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Junior libero Caroline Furrer ranks second on the team with 172 assists this season.

Credit: Varun Sudunagunta

Penn volleyball's only goal this weekend? Beat Princeton.

The Red and Blue will open up Ivy League play against rival Princeton for the 18th-straight season this Saturday at the Palestra. Princeton (7-4) is a team that the Quakers (3-8) haven’t beaten since 2015, and this will be the first of two annual matchups between the two programs. 

Princeton has won three straight Ivy League titles and is the preseason favorite to win a fourth.

While the Tigers are coming off a 2-1 record at the Cherry and White Challenge, the Quakers are stumbling back from an 0-3 finish at the Mountaineer Classic

However, Penn is encouraged by its ability to compete and play with high energy.

“The foundation is there, which gives me a lot of hope and a lot of promise. Our tenacity, our grit, our resiliency, those sorts of things, don’t just go away,” coach Iain Braddak said.

This past weekend's road test proved difficult for a Quakers team relying on young talent. 

“I think when we get in high pressure situations and [we're] facing teams that are a little bit older, [it] can be challenging for us for sure,” Braddak said.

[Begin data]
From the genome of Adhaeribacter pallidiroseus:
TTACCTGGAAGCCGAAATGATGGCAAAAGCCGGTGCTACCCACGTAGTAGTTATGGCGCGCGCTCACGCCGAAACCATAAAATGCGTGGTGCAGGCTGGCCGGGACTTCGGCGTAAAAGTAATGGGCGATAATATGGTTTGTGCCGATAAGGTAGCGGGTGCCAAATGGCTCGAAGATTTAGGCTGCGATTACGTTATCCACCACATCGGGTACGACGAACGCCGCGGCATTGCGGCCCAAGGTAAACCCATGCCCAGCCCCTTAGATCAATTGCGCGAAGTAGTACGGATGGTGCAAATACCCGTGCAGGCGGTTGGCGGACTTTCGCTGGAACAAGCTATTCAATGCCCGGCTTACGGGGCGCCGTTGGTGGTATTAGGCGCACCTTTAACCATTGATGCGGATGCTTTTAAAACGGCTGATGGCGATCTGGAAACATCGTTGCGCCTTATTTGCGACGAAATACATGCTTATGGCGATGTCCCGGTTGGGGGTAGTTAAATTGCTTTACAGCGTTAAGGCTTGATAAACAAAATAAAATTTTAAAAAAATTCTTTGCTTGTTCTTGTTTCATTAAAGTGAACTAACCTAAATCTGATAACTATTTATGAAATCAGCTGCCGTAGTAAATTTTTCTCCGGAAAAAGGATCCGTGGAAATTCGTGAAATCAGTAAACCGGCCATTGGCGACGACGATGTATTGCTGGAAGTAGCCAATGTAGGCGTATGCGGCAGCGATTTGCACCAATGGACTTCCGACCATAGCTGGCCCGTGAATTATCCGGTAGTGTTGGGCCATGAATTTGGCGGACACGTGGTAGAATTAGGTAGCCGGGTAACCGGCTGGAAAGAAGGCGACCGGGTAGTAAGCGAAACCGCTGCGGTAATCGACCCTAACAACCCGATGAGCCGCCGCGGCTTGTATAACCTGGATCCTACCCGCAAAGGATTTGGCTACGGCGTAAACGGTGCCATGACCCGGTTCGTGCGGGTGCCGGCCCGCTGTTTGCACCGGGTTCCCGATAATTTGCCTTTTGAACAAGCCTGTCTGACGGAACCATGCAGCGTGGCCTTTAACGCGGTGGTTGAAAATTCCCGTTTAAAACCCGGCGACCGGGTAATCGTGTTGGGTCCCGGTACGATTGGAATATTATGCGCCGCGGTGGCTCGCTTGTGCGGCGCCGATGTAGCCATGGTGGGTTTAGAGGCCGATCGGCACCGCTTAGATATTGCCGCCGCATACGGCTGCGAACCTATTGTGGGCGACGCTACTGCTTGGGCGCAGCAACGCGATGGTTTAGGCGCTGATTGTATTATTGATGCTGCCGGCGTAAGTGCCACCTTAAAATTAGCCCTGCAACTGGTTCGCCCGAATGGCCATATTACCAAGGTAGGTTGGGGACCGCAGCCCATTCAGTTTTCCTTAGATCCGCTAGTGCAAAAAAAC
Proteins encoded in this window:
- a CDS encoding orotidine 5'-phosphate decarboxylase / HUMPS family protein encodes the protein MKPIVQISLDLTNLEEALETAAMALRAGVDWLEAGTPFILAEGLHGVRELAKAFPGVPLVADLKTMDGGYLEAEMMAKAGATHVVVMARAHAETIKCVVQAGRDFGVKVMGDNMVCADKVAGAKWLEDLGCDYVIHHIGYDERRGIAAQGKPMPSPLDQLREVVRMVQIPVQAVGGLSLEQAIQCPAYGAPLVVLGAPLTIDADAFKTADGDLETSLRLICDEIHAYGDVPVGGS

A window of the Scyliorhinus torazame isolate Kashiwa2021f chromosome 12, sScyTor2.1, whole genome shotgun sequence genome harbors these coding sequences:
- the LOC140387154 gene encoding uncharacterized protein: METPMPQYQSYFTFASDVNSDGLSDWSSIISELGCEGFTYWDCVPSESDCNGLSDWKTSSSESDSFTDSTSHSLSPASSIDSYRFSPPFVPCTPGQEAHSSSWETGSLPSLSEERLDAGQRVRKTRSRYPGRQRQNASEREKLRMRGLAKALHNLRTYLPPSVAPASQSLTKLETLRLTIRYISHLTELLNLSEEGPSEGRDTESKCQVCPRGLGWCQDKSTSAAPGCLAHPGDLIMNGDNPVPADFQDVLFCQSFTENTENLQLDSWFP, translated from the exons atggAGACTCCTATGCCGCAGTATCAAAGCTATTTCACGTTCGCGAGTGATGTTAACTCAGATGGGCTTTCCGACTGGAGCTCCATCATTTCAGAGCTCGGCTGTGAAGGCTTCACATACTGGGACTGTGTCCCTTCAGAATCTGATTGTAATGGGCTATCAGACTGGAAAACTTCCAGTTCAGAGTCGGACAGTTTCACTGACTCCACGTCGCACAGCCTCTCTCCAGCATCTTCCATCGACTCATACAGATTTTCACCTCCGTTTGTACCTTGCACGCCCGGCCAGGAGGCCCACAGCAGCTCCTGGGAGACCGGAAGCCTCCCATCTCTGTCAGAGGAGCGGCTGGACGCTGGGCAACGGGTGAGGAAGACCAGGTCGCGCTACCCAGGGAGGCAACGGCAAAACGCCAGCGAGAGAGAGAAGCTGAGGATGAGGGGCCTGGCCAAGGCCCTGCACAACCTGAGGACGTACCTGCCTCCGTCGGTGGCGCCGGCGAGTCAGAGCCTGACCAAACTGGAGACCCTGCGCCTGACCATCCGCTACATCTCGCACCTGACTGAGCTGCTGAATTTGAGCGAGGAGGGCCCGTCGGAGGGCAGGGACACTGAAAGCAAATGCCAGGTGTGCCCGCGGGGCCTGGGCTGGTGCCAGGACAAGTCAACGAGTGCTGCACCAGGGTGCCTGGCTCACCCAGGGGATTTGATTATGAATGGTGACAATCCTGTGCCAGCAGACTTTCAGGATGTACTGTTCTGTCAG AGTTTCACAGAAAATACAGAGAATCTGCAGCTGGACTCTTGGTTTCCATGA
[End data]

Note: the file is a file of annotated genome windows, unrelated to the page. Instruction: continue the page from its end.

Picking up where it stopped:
Whenever Princeton comes to town, no matter the sport, it's sure to be a hard-fought  competition. Not only are Penn and Princeton often the class of the Ivy League, but the age-old rivalry between the two schools has continued since the inception of the league itself.

However, for the coaching staff, the focus is on the conference as a whole, not necessarily one key matchup.

“For us, it’s the Ivy League. It’s definitely a different phase of our season; we’re excited for it,” Braddak said.

Although the team may be focused on the whole conference, there's a lot to worry about this weekend. Princeton boasts one of the conference's most powerful offenses. The Tigers are top three in hitting percentage, assists, and kills in the Ivy League. However, Penn’s defensive capabilities shouldn’t be taken lightly. 

“Our block team has worked hard to put up a disciplined block and our defensive players such as Caroline Furrer for sure have been leading our defense in her libero role,” Braddak said.

With freshman middle hitter Daniela Fornaciari, junior opposite hitter Madison Goldstein, and all-Ivy outside hitter Parker Jones — who also writes for the DP — the height and talent for blocking is there. Not to mention, Furrer has become an anchor for the team game-in and game-out. 

Importantly, Penn is primed to bounce back against Princeton. The Quakers have a chip on their shoulder, and with home court advantage and a strong desire not to drop a fourth straight match for the second time this season, they should not be written off.

This matchup will reveal what kind of competitor Penn can be when vying for the Ivy League title. The Tigers have become the gold standard in Ivy volleyball, but time will tell if there’s a new program ready to be crowned champion.

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